Multiple scattered waves are not very useful for deterministic imaging in complicated media because there is no known algorithm to construct such an image. Because multiple scattered waves have long wave-paths, these waves are very sensitive to small changes in the medium. Coda wave interferometry is a new technique that can be used to detect minute changes in a strongly scattering medium using changes in the multiple scattered waves over time. This technique is analogous to speckle pattern interferometry as used in optics, but takes advantage of the phase information in recorded waves. Because of its modest hardware requirements, coda wave interometry has a large number of applications. These include geotechnical applications (dam-monitoring, tunnel monitoring), the evaluation of hazards (volcano and fault monitoring), non-destructive testing, locating earthquakes, and monitoring of hydrocarbon reservoirs.

Title: Time-reversed imaging as a diagnostic of wave and particle chaos

Chaotic behaviour of particles concerns the stability properties of trajectories under perturbations of initial conditions. For waves, chaotic behaviour is less clearly defined. Both Newton's law and the Helmholtz equation are symmetric under time-reversal. This means that particles or waves emitted by a source at t=0 should refocus on the source when their propagation is reversed in time. Chaotic behaviour will prevent this to occur. This idea is tested for a system of very strong scatterers through which particles and wave propagate. Analytical expressions are derived for the critical perturbations of the initial conditions of both waves and particles. It is shown that the resulting behaviour of waves and particles are fundamentally different with critical length scales ranging over 15 orders of magnitude. The analytical results are illustrated and confirmed by numerical simulations.

Title: The arrow of time

It is great irony of science that the most fundamental concepts are often most dificult to understand. The concept "time" is an important example of this. The laws that describe the basic forces in nature are symmetric for time reversal. This means that they do not change when one changes the direction of time by replacing the time t by -t. However, this clearly contradicts our experience; we perceive a direction of time. This direction is called the "arrow of time." Different arrows of time can be distinguished: the thermodynamic arrow of time, the biological arrow of time, the radiative arrow of time, the mechanical arrow of time and the cosmological arrow of time. The relation with natural laws that are not invariant for time reversal is discussed and some pitfalls are shown in "deriving" equations with a direction of time from the fundamental laws of physics. The symmetry of time reversal has important applications in geophysics, examples are shown of this. The final question remains: "what explains the arrow of time that seems to pervade our daily experience?"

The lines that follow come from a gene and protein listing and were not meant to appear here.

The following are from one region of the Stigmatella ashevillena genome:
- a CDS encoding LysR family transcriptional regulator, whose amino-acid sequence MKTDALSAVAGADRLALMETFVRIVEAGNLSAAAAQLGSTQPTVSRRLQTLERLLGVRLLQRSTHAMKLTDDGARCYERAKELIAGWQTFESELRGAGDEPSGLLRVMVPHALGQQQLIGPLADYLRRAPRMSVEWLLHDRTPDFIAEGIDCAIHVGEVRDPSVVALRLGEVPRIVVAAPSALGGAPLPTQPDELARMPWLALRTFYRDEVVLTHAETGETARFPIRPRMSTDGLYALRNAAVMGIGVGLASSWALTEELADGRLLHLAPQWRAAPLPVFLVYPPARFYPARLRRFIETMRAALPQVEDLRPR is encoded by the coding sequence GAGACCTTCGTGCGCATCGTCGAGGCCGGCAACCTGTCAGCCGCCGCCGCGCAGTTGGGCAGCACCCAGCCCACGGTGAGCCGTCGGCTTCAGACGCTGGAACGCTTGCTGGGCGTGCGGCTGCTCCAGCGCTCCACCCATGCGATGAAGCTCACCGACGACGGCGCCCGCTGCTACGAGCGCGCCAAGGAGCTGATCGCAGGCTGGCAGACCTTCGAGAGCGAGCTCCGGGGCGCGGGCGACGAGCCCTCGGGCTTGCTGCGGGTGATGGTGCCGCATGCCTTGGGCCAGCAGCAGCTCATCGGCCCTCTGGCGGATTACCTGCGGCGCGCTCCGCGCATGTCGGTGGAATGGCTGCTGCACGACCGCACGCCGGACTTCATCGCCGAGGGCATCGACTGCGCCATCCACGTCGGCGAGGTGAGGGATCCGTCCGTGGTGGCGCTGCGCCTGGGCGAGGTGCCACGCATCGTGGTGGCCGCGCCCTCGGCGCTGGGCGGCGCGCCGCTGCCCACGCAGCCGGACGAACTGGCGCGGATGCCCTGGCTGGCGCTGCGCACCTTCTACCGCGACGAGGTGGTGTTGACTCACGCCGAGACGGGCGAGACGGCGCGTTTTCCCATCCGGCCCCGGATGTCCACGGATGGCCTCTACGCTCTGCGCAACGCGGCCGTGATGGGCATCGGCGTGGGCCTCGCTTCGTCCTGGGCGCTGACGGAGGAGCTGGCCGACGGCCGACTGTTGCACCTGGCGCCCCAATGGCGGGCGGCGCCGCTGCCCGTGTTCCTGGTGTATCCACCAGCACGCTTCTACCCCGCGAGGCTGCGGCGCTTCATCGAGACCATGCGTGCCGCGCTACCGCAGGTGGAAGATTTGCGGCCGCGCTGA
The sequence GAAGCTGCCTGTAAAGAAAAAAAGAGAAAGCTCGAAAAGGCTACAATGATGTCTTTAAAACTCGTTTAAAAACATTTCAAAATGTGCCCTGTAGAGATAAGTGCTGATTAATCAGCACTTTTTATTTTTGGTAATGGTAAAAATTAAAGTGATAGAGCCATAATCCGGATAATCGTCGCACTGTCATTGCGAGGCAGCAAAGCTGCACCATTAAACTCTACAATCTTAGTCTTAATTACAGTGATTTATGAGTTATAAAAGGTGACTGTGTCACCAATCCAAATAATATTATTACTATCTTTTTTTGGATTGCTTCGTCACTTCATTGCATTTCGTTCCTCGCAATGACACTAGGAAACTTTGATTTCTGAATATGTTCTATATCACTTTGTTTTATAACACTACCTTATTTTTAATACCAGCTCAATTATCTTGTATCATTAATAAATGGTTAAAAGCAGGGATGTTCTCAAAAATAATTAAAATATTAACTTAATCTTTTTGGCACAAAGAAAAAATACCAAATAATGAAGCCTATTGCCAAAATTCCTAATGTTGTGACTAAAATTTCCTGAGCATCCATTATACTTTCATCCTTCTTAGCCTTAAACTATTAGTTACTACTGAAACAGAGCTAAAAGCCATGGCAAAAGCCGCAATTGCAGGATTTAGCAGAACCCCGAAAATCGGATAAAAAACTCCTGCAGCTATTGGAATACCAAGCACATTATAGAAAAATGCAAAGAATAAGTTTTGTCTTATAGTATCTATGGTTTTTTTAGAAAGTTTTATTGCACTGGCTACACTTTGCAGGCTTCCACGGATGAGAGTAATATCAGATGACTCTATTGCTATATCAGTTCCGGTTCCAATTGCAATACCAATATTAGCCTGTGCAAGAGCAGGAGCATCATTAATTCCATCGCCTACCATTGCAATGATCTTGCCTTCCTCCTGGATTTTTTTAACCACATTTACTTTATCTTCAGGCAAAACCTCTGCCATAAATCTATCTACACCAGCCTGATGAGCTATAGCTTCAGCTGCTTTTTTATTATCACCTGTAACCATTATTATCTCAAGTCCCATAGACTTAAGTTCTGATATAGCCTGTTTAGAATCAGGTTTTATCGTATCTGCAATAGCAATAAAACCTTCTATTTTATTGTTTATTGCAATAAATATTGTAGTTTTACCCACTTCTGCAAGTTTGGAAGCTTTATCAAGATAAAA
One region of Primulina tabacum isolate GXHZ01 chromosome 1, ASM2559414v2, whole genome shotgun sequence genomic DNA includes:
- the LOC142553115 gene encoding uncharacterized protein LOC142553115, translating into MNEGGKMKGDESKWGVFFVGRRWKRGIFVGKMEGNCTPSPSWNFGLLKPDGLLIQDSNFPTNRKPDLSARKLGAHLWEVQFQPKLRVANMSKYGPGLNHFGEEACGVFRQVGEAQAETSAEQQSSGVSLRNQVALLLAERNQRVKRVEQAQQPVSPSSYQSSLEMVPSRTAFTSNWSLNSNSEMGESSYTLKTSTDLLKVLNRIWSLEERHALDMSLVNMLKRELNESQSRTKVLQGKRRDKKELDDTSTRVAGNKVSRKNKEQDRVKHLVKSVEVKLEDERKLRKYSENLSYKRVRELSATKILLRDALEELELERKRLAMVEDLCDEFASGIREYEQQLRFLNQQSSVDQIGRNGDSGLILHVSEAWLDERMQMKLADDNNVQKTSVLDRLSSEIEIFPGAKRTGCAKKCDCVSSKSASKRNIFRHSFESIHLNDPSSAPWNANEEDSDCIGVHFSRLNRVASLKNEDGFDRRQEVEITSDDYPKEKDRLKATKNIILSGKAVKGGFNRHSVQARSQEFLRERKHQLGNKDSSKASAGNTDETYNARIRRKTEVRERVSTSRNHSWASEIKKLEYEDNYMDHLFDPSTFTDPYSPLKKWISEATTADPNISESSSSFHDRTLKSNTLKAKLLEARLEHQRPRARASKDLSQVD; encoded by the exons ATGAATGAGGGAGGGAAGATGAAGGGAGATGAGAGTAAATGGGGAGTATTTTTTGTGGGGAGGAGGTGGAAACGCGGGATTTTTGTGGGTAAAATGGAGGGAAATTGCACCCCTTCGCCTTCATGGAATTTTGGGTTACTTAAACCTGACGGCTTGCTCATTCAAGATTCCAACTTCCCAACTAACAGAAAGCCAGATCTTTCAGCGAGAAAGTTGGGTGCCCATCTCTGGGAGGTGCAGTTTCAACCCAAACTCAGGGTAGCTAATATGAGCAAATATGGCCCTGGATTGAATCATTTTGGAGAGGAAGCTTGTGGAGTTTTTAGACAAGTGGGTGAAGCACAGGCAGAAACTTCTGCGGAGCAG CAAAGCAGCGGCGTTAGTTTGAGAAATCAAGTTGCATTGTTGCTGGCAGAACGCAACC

Title: Earthquake prediction, a political problem?

Summary: Earthquakes are among natural hazards that threaten society. For this  reason earthquake prediction is a field of research that arouses considerable nterest. An overview of the earthquake prediction problem is given. I show that the earthquake-prediction activities of scientists confront decision-makers with a fundamental trade-off between information and probability that the eartquake indeed occurs. However, this does not imply that scientists cannot contribute to alleviate the danger posed by earthquakes.

Biographical sketch

Roel Snieder holds the Keck Foundation Endowed Chair of Basic  Exploration Science at the Colorado School of Mines. He received in 1984 a Masters degree in Geophysical Fluid Dynamics from Princeton University, and in 1987 a Ph.D. in seismology from Utrecht University. In 1993 he was  appointed as professor of seismology at Utrecht University, where from 1997-2000 he was appointed as Dean of the Faculty of Earth Sciences. Roel served  on the editorial boards of Geophysical Journal International, Inverse Problems, Reviews of Geophysics, the Journal of the Acoustical Society of America, and the European Journal of Physics. In 2000 he was elected as Fellow of the American Geophysical Union. He is author of the textbooks  "A Guided Tour of Mathematical Methods for the Physical Sciences", "The Art of Being a Scientist", and "The Joy of Science" that are published by Cambridge University Press. Roel is a corresponding member of the Royal Netherlands Academy of Arts and Sciences. In 2011 he was elected as Honorary Member of the Society of Exploration Geophysicists, and in 2014 he received a research award from the Alexander von Humboldt Foundation. In 2016 Roel received the Beno Guterberg Medal from the European Geophysical Union and the Outstanding Educator Award from the Society of Exploration Geophysicists. From 2000-2014 he was a firefighter in Genesee Fire Rescue where he served for two years as Fire Chief.